By default, Ubuntu will install a “bundle” of applications and games on your system.
It’s a great way to test a fresh install of Ubuntu on your computer, and it can make the process of upgrading much faster.
You can choose to use a pre-built Ubuntu 14,15 or 16 install media, but that’s not always a good idea.
Here’s how to install Ubuntu on a non-Ubuntu system, using the Ubuntu installer, the Unity package manager, and a handful of other tools.
If you’re running a non–Ubuntu-powered machine, this article assumes you have an Ubuntu 16.04 machine.
If not, you can follow along using the Unity Package Manager.
If everything went well, you’ll get a message that says “Installation complete.
You are now a full Ubuntu user”.
If not: It’s time to install the Unity-based Unity desktop.
If Unity is installed, you’re almost done.
There are a few more steps to follow: Start a new Ubuntu session If you’ve never used Unity before, here’s a step-by-step tutorial that will walk you through installing Unity on a Ubuntu 16 machine.
Open the Unity window, and choose the Ubuntu 16 session.
Select Unity and press the Install button.
If all went well (and you can tell because you’re at the Ubuntu login screen), you’ll see a message about Unity installation: Ubuntu 16 Installer.
Press Install to continue.
When Unity finishes installing, it will show you the Unity installers window: Ubuntu 14 Unity installer.
Select the Ubuntu 14 session and you’ll be prompted for a username and password: Ubuntu 13 Unity installer and a login screen: Ubuntu 12 Unity installer: Ubuntu 11 Unity installer for Ubuntu 11.04.
Press Enter to continue, and you should see your Unity installation installed and ready to go: Unity desktop installed and running on Ubuntu 14 Ubuntu 16 Unity desktop on Ubuntu 16: Unity is running and ready for you.
If things aren’t working out right now, you could try the Unity desktop, but it may not be ready to run on your Ubuntu 16 desktop.
Make sure your Ubuntu computer is a 32-bit or 64-bit machine: Ubuntu Desktop for 32-bits and 64-bits.
If your Ubuntu machine is running 32- and 64bit, Unity is probably not working correctly.
If that’s the case, you may need to install a 64- or 32-level Unity install on Ubuntu.
Unity isn’t compatible with 64-level installs, so you’ll need to download and install the 64- and 32-tier Unity packages yourself.
For 32- or 64% of Ubuntu’s users, Unity should work with Ubuntu Desktop 3.0.
However, if you’re a 64% user, Unity won’t work with the 64% Unity installer you downloaded earlier.
You might also need to uninstall Unity from your computer and try Unity again.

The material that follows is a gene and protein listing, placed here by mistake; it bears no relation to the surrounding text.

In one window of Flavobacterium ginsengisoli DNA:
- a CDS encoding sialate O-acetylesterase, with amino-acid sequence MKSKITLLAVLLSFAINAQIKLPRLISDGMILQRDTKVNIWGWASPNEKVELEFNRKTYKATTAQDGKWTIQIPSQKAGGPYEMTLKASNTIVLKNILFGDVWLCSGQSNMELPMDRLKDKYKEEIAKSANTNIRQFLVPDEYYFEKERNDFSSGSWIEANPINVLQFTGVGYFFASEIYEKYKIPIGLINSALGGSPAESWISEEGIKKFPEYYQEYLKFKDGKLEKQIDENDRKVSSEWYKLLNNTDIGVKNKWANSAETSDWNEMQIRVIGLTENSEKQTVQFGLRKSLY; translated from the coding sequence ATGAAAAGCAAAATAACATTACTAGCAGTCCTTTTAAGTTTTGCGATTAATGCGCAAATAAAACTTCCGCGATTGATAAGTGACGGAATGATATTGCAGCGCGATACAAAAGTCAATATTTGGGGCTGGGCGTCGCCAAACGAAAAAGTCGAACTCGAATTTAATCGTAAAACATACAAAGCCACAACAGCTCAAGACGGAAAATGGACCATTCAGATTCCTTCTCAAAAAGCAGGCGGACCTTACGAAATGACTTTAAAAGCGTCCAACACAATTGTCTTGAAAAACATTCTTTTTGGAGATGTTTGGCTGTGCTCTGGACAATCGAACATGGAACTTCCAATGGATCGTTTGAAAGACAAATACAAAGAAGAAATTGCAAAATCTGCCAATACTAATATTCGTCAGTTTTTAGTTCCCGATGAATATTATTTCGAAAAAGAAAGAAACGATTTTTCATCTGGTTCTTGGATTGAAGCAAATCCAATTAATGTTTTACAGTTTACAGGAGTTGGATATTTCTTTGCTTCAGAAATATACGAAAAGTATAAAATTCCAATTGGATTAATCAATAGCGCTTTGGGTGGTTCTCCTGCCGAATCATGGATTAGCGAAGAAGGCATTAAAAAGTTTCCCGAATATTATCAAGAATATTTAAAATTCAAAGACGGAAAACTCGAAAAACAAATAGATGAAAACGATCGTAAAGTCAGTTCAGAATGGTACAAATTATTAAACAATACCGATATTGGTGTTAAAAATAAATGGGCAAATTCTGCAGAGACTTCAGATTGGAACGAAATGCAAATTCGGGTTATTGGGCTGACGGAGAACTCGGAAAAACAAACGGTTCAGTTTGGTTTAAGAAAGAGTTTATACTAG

Install Ubuntu 16’s Unity installer and the Unity Unity package installer If you installed Unity 16 on your 32-or 64-based Ubuntu machine, you need to follow the steps for installing Ubuntu 16 on a 32 or 64bit Ubuntu machine.
The Unity install is identical to the 32-and 64-tier installation, but the Unity installer requires the Unity version 3.4.3 and the Ubuntu Unity 4.3.3 package.
The Ubuntu Unity package includes a number of Unity-specific packages.
If the Unity 16 installer doesn’t have these packages installed, Unity doesn’t work properly.
To install the 32 or 32% Unity install, follow the same steps as above for the 64 and 32% Ubuntu Unity installer, but follow the Unity installation instructions for the Unity 4 package.
If those instructions didn’t work, follow these steps instead: Install Unity 17 and the “Unity 16 installer” package.
You may need a new Unity 17.x install if you don’t already have Unity 17 installed.
If it’s not installed, go back to the Unity Desktop for Unity 16 window, select the Unity 17 session, and press Install.
If nothing changed, the install is successful.
If, however, the Ubuntu 18 install fails to install, or if you haven’t installed the Unity 18 package yet, follow this guide instead: Installing Ubuntu 18 with the Unity Installer and Unity Unity 16 Installers.
Installing Unity 17 on a 64 or 32 bit Ubuntu machine can be a bit trickier.
To get Unity 17 working with Ubuntu 18, follow all the same instructions for Unity 17 as above, but with Ubuntu 16 installed.
You’ll need a 64bit or 32bit Ubuntu 16 install, as well as Unity 18.
This means you’ll also need a 32bit or a 64Bit Ubuntu 18 installation, as usual.
Follow the same Unity 17 installation instructions as before, but this time install the Ubuntu 19 installer instead of Unity 17: Ubuntu 19 Installer: Ubuntu 17 Installer, Unity 17, Unity 16,